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Home » Headline (Archive) » 24 February 2013

India: Near Alang, lost habitats of sea turtles 24 Feb 2013

By Adam Halliday

Data accumulated over two and a half decades and field observations suggest sea turtles may have stopped nesting, or at best, seldom do so, along the 214-km- long coastline that borders the Gulf of Khambhat in Gujarat.

The region hosts Asia's largest ship-breaking yard, several thermal power plants and a large modern port. Other projects, including India's largest nuclear power plant, are in the pipeline.

"The disappearance of Olive Ridley and Green Sea Turtle nests from this coastline should prompt long-term monitoring," says sea-turtle expert Wesley Sunderraj, who has coordinated two state-wide surveys, the last in 2012.

Forest department records from the two districts that make up this coastline—Bhavnagar and Amreli—show that around 3,200 eggs were collected for hatcheries in the region in 1987-88, 3,170 eggs in 1989, and 4,272 eggs in 1990.

"I surveyed the Bhavnagar coast in 1993-94. I found crawls on the island and pre-dated nests on the mainland. The island is a more secure nesting habitat. But all along the coast there was so much beach debris coming from the ship breaking yard at Alang. The debris as well as toxic waters may have deterred the turtles from nesting. Another factor is illegal sand mining," says E K Nareshwar, an Ahmedabad-based herpetologist.

In 2001, a joint project of United Nations Environment Program (UNEP) and Centre for Herpetology, Madras Crocodile Bank Trust, found just five nests along the Amreli coast and seven in Bhavnagar. (Sea turtles such as Olive Ridleys and Green Sea Turtles lay a clutch of about 80 eggs in each nest.)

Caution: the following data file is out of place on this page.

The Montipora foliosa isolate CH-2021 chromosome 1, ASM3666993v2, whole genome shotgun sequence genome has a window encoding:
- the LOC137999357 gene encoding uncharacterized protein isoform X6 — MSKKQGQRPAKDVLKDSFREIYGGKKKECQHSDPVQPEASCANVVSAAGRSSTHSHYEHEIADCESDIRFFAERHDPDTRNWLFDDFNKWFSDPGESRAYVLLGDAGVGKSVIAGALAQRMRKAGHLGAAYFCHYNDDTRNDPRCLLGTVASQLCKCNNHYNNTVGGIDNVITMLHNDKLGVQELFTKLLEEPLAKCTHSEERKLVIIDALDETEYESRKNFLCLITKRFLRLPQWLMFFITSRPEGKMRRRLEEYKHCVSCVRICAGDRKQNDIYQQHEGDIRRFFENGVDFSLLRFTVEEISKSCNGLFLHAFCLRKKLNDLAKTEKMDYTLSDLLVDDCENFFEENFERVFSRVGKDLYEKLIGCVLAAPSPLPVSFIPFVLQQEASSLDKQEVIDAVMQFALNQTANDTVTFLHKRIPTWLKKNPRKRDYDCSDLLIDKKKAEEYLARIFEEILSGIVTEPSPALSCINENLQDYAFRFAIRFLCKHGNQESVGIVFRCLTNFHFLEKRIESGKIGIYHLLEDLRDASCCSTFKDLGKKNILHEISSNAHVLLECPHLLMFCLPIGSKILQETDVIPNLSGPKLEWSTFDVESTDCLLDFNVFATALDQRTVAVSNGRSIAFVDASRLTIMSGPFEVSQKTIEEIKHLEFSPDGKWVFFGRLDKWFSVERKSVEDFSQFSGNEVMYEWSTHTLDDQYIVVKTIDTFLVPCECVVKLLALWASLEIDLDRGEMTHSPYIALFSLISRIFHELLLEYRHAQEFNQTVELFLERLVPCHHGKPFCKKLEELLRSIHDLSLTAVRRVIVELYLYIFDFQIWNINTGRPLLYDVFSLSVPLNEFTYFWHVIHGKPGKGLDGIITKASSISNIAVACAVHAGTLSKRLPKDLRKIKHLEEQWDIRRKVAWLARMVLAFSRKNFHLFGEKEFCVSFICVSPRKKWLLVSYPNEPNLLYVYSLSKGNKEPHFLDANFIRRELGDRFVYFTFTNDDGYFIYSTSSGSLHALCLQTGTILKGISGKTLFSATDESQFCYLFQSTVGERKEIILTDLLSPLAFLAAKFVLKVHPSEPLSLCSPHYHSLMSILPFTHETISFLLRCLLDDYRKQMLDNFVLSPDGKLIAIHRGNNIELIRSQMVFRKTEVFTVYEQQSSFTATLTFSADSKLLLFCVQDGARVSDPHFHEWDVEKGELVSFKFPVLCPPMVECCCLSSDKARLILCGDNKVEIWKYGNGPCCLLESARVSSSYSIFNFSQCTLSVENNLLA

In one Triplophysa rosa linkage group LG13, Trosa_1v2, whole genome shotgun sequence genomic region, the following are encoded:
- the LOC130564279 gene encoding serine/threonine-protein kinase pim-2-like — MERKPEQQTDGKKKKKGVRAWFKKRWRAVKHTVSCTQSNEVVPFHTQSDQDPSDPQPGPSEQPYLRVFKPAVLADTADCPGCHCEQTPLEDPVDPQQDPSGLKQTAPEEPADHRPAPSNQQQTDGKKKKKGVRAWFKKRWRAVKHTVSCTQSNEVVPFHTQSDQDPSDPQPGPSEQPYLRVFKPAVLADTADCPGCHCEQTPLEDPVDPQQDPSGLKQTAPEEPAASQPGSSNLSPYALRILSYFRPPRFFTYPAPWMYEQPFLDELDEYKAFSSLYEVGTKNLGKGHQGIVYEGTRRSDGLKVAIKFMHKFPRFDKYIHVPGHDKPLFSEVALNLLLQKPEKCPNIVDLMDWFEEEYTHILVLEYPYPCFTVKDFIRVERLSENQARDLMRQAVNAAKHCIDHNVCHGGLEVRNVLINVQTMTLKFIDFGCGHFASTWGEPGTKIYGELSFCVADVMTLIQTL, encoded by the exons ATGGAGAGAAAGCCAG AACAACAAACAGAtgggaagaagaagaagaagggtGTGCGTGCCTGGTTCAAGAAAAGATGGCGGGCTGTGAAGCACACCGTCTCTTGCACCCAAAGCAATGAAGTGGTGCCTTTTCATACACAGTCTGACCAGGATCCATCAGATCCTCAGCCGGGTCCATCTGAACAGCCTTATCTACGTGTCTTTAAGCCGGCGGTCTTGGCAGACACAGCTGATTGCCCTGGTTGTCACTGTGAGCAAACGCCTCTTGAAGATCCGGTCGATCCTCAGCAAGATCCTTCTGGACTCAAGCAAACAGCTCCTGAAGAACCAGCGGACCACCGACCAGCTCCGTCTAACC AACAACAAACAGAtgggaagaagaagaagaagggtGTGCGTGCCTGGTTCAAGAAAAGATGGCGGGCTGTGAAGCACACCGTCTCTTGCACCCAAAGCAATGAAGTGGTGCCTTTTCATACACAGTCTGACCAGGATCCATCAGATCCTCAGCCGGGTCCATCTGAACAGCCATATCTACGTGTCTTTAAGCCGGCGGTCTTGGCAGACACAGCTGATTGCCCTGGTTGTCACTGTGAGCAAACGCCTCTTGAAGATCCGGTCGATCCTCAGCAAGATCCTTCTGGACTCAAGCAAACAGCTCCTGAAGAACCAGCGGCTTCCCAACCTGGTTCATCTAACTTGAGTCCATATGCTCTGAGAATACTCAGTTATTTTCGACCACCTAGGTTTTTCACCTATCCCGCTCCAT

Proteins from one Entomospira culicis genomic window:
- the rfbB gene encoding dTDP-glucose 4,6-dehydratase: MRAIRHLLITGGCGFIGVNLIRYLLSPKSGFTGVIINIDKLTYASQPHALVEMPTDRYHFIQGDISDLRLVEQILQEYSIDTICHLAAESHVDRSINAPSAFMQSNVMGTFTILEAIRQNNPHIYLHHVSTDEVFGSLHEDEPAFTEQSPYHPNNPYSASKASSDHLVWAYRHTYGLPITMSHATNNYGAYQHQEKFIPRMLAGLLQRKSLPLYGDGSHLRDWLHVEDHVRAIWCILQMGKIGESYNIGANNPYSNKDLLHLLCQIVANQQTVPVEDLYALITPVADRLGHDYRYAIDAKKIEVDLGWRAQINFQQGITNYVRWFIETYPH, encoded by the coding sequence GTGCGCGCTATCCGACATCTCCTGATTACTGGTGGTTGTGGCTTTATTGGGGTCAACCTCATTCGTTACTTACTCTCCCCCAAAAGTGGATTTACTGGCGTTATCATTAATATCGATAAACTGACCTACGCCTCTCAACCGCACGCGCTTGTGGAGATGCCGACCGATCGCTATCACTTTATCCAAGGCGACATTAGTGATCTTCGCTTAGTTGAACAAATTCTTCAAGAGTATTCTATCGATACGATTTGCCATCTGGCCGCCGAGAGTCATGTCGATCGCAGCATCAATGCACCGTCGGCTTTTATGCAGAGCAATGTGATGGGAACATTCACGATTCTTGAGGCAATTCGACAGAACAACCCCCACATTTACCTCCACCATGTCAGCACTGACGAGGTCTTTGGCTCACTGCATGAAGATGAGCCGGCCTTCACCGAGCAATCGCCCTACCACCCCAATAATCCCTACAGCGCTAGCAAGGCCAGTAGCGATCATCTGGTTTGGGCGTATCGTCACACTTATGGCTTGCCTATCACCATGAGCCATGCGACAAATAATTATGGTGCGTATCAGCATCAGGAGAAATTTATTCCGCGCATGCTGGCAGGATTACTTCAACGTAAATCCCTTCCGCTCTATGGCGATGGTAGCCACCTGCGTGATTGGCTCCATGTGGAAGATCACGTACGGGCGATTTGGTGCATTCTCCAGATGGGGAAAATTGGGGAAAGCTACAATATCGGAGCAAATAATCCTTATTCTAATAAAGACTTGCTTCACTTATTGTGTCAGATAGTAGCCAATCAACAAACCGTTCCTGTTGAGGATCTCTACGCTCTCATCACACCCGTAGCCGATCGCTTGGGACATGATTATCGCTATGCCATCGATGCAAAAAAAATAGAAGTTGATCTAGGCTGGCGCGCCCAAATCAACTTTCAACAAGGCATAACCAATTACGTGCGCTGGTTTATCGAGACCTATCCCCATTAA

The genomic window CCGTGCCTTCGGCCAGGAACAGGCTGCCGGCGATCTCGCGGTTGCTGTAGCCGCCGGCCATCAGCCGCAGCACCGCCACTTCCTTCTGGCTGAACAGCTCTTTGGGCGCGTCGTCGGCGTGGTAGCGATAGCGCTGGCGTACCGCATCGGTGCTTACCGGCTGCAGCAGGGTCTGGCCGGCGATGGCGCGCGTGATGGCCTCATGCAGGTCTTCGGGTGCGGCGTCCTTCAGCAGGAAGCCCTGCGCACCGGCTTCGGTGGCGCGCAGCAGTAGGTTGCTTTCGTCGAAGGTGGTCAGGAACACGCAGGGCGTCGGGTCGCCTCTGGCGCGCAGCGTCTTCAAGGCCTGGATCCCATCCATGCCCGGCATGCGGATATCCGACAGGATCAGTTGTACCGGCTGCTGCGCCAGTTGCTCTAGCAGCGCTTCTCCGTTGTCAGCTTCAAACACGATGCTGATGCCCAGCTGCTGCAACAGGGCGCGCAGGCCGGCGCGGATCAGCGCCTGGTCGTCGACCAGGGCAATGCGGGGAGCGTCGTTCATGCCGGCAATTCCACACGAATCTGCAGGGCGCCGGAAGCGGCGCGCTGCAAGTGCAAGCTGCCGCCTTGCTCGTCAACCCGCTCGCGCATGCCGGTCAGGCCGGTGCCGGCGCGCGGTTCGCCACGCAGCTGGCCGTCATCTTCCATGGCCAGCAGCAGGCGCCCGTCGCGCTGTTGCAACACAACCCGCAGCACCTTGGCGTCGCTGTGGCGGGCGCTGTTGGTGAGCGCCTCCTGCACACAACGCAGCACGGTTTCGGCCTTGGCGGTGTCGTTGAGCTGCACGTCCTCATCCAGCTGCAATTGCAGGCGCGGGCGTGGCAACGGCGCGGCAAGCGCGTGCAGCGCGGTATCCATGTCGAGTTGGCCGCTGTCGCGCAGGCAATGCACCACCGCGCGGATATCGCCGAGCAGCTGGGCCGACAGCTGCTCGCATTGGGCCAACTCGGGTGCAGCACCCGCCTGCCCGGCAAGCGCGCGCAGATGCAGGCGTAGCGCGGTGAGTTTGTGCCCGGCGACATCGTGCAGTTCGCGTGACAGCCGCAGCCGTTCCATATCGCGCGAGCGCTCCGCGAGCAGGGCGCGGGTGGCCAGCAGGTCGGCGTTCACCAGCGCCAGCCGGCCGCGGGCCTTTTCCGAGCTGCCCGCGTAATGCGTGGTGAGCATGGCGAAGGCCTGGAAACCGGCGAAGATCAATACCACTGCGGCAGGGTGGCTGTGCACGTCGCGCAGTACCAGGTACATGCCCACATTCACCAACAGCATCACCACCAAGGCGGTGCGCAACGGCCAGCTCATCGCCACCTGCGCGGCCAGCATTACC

Wesley Sunderraj, who headed a World-Bank funded assessment of Gujarat's sea-turtle nesting sites in 2012, found no nests along the two districts' coastline.

"The sand on the beaches has totally changed colour. It's almost black now. There is a lot of sea-debris. Apart from pollution, I suspect industrial development and dredging may have changed the way currents move and eroded some of the nesting sites. The Gulf is a region of swift currents," Sunderraj says.

The Gulf of Khambhat famously hosts strong currents of up to four nautical miles an hour, and with a high tidal amplitude, hundreds of end-of-life ships along the coasts of Aland and Sosiya wait for low-tides to rest on the beaches for dismantling.

"Recent reports of turtle nesting were in a newspaper a few weeks ago in Amreli's Rajula block, on the southern edge of the coast. This trend needs to be surveyed," says Dr I R Gadhvi, head of Bhavnagar University's Department of Marine Science.

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Actual link: http://www.indianexpress.com/news/near-alang-lost-habitats-of-sea-turtles/107870

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